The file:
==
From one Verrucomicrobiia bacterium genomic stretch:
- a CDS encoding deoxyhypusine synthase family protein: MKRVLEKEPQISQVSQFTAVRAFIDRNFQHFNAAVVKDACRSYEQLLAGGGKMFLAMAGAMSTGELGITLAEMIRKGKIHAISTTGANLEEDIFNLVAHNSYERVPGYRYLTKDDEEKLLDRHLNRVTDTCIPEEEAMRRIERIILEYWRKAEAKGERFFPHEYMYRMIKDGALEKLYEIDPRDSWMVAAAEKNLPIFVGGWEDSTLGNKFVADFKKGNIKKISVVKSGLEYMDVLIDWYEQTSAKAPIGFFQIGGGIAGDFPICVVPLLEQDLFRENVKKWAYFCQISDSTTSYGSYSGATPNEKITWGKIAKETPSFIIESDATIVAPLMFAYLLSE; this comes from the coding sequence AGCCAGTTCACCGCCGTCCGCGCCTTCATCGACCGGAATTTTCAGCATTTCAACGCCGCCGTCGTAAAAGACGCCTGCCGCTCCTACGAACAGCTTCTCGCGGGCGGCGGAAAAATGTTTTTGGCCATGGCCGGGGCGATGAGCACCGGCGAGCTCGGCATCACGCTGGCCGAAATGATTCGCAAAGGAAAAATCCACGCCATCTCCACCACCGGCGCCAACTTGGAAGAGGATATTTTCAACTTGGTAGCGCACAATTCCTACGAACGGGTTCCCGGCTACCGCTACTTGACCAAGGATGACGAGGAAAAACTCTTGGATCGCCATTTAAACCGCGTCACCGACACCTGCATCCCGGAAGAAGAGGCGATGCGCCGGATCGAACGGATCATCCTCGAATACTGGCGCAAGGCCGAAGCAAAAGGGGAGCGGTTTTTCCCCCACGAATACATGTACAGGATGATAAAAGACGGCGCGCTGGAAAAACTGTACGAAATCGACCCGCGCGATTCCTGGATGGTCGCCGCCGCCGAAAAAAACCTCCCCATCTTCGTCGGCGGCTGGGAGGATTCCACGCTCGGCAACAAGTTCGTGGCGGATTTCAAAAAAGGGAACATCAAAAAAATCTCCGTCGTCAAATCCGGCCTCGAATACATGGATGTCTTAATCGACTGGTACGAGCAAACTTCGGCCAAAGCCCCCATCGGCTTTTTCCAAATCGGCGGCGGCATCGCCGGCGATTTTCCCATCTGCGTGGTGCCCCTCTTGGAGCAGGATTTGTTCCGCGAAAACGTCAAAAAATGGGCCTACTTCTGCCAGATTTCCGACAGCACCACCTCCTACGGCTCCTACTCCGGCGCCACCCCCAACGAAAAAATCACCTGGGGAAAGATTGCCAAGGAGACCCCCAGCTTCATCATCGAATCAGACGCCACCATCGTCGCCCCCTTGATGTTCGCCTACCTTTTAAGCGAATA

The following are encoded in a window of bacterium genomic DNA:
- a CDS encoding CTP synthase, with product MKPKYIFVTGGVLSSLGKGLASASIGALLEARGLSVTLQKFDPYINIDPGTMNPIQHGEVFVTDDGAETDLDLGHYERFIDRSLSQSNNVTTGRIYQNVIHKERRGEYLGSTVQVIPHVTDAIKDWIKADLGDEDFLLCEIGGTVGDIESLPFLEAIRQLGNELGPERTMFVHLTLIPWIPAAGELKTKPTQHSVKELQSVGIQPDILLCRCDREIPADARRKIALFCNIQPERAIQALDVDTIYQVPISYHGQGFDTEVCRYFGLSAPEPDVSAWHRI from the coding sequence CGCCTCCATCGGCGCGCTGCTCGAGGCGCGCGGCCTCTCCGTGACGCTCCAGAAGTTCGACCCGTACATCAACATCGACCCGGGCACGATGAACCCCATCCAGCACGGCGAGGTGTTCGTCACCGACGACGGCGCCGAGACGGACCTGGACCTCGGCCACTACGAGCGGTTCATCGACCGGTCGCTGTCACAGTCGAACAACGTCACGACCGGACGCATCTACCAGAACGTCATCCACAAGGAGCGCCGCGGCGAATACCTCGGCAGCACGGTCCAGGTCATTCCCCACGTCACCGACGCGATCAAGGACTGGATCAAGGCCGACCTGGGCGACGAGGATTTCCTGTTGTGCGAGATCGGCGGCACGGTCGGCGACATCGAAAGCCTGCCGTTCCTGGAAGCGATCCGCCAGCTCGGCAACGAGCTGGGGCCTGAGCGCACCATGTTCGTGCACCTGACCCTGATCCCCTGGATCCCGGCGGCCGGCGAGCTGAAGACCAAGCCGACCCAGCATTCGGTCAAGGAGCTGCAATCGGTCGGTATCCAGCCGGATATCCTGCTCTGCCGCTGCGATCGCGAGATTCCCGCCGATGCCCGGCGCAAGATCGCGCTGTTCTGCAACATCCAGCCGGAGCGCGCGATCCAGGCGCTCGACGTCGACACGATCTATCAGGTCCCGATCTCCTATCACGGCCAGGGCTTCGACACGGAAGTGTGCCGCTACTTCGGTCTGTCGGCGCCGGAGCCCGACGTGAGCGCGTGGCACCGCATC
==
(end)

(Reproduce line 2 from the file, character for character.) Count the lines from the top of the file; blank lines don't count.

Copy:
- a CDS encoding deoxyhypusine synthase family protein: MKRVLEKEPQISQVSQFTAVRAFIDRNFQHFNAAVVKDACRSYEQLLAGGGKMFLAMAGAMSTGELGITLAEMIRKGKIHAISTTGANLEEDIFNLVAHNSYERVPGYRYLTKDDEEKLLDRHLNRVTDTCIPEEEAMRRIERIILEYWRKAEAKGERFFPHEYMYRMIKDGALEKLYEIDPRDSWMVAAAEKNLPIFVGGWEDSTLGNKFVADFKKGNIKKISVVKSGLEYMDVLIDWYEQTSAKAPIGFFQIGGGIAGDFPICVVPLLEQDLFRENVKKWAYFCQISDSTTSYGSYSGATPNEKITWGKIAKETPSFIIESDATIVAPLMFAYLLSE; this comes from the coding sequence AGCCAGTTCACCGCCGTCCGCGCCTTCATCGACCGGAATTTTCAGCATTTCAACGCCGCCGTCGTAAAAGACGCCTGCCGCTCCTACGAACAGCTTCTCGCGGGCGGCGGAAAAATGTTTTTGGCCATGGCCGGGGCGATGAGCACCGGCGAGCTCGGCATCACGCTGGCCGAAATGATTCGCAAAGGAAAAATCCACGCCATCTCCACCACCGGCGCCAACTTGGAAGAGGATATTTTCAACTTGGTAGCGCACAATTCCTACGAACGGGTTCCCGGCTACCGCTACTTGACCAAGGATGACGAGGAAAAACTCTTGGATCGCCATTTAAACCGCGTCACCGACACCTGCATCCCGGAAGAAGAGGCGATGCGCCGGATCGAACGGATCATCCTCGAATACTGGCGCAAGGCCGAAGCAAAAGGGGAGCGGTTTTTCCCCCACGAATACATGTACAGGATGATAAAAGACGGCGCGCTGGAAAAACTGTACGAAATCGACCCGCGCGATTCCTGGATGGTCGCCGCCGCCGAAAAAAACCTCCCCATCTTCGTCGGCGGCTGGGAGGATTCCACGCTCGGCAACAAGTTCGTGGCGGATTTCAAAAAAGGGAACATCAAAAAAATCTCCGTCGTCAAATCCGGCCTCGAATACATGGATGTCTTAATCGACTGGTACGAGCAAACTTCGGCCAAAGCCCCCATCGGCTTTTTCCAAATCGGCGGCGGCATCGCCGGCGATTTTCCCATCTGCGTGGTGCCCCTCTTGGAGCAGGATTTGTTCCGCGAAAACGTCAAAAAATGGGCCTACTTCTGCCAGATTTCCGACAGCACCACCTCCTACGGCTCCTACTCCGGCGCCACCCCCAACGAAAAAATCACCTGGGGAAAGATTGCCAAGGAGACCCCCAGCTTCATCATCGAATCAGACGCCACCATCGTCGCCCCCTTGATGTTCGCCTACCTTTTAAGCGAATA